Why Manchester is the new creative epicentre of neo-soul and hip-hop
Text: Steph Kretowicz
Photography: Aoise Tutty
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What did I expect? The Knife, doing something conventional like appearing on stage, singing some songs, tossing out some congratulatory “thank yous” to the best crowd they’d ever had and maybe even signing some autographs?
No: these are the people that sent the Guerilla Girls to collect their Grammis, insisted on conducting interviews in Venetian masks and employed a feminist porn filmmaker to make their first music video in six years. It wouldn’t be The Knife if the rumours and conjecture weren’t flowing thick and fast throughout their performance: Is this a joke? Surely, they can’t actually think those costumes work. Are they even here? How would I know? There are two flaxen-haired figures in the orgy before me, but not all Swedes are blonde, and all we’ve got to go on from the press are the back of their bewigged heads and a children’s football team wearing masks of what one might assume are photos of Karin Dreijer-Andersson and Olof Dreijer’s real faces.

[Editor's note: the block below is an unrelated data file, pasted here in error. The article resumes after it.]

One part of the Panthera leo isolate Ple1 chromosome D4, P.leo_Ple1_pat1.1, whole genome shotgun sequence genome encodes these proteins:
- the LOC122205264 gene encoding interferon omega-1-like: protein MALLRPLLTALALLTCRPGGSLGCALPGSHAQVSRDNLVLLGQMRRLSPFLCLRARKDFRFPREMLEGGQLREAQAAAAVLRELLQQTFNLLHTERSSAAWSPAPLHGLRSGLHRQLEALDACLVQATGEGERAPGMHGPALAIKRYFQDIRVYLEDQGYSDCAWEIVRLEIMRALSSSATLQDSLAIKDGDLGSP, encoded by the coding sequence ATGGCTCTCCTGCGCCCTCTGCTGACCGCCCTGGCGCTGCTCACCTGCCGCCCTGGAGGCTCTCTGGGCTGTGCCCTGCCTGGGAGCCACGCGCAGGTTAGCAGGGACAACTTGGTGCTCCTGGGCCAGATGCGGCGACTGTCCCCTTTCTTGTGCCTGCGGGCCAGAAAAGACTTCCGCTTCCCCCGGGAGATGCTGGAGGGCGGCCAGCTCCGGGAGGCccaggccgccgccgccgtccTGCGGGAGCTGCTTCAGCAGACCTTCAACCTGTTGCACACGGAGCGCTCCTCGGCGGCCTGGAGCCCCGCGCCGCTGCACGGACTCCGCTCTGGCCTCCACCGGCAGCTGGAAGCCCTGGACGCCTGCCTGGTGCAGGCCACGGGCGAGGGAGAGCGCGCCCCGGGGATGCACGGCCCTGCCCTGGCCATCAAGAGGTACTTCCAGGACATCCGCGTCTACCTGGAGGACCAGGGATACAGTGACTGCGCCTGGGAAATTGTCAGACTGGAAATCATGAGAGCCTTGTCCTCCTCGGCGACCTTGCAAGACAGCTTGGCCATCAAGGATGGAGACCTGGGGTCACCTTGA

In a 14-year career, this is the Swedish duo’s second tour ever and they’ve just released one of the most divisive double-edged albums of 2013 so far. So am I really surprised that I’m watching a troupe of sparkling strangers doing interpretive dance to the fuming demonstration of Full of Fire; pretending to play a keyless piano and beat-less drums to a backing track of ‘Shaking the Habitual‘’s angry sloganeering, born from a fanatical nosedive into feminist theory?
Four of these performers are singing passionately into a microphone, while sounding remarkably like Shannon Funchess at one point, a man (that I secretly think is Olof) sounding identical to Karen Dreijer-Andersson at another. No one else seems to care what’s going on as I struggle to avoid getting hit by the convulsing, fluoro-covered crowd around me, mirroring the demented Bacchanalia on stage, and they also seem entirely unperturbed by the lengthy intervals of nothing going on stage at all.
A rare concession to active crowd-pleasing comes in a pounding cut-up of their best track ever, Silent Shout, before everyone frolics off stage and DJ Hannah Holland begins. The point at which that switch actually happens is unclear – a reflection of everything The Knife seems to stand for.